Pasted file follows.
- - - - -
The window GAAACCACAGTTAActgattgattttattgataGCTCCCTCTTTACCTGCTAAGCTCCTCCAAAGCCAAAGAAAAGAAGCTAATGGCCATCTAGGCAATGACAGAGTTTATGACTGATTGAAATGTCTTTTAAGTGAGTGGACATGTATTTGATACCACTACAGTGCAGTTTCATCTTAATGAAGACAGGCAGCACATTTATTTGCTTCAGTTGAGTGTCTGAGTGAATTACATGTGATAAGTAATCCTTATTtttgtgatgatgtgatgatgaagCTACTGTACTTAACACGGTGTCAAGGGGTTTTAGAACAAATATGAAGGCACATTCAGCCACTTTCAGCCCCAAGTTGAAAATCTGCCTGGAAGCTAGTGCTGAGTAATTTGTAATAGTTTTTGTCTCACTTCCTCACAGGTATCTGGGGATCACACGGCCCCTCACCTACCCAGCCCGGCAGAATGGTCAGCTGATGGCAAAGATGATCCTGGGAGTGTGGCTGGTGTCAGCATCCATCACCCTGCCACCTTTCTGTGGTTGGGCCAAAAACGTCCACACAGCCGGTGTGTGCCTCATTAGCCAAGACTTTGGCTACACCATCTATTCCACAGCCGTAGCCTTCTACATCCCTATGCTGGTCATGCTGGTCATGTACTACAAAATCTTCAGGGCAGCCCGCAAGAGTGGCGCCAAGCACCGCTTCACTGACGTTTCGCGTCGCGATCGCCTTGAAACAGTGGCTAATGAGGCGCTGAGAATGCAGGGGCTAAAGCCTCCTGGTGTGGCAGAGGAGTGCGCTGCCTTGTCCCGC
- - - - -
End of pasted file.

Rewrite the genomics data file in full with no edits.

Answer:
The window GAAACCACAGTTAActgattgattttattgataGCTCCCTCTTTACCTGCTAAGCTCCTCCAAAGCCAAAGAAAAGAAGCTAATGGCCATCTAGGCAATGACAGAGTTTATGACTGATTGAAATGTCTTTTAAGTGAGTGGACATGTATTTGATACCACTACAGTGCAGTTTCATCTTAATGAAGACAGGCAGCACATTTATTTGCTTCAGTTGAGTGTCTGAGTGAATTACATGTGATAAGTAATCCTTATTtttgtgatgatgtgatgatgaagCTACTGTACTTAACACGGTGTCAAGGGGTTTTAGAACAAATATGAAGGCACATTCAGCCACTTTCAGCCCCAAGTTGAAAATCTGCCTGGAAGCTAGTGCTGAGTAATTTGTAATAGTTTTTGTCTCACTTCCTCACAGGTATCTGGGGATCACACGGCCCCTCACCTACCCAGCCCGGCAGAATGGTCAGCTGATGGCAAAGATGATCCTGGGAGTGTGGCTGGTGTCAGCATCCATCACCCTGCCACCTTTCTGTGGTTGGGCCAAAAACGTCCACACAGCCGGTGTGTGCCTCATTAGCCAAGACTTTGGCTACACCATCTATTCCACAGCCGTAGCCTTCTACATCCCTATGCTGGTCATGCTGGTCATGTACTACAAAATCTTCAGGGCAGCCCGCAAGAGTGGCGCCAAGCACCGCTTCACTGACGTTTCGCGTCGCGATCGCCTTGAAACAGTGGCTAATGAGGCGCTGAGAATGCAGGGGCTAAAGCCTCCTGGTGTGGCAGAGGAGTGCGCTGCCTTGTCCCGC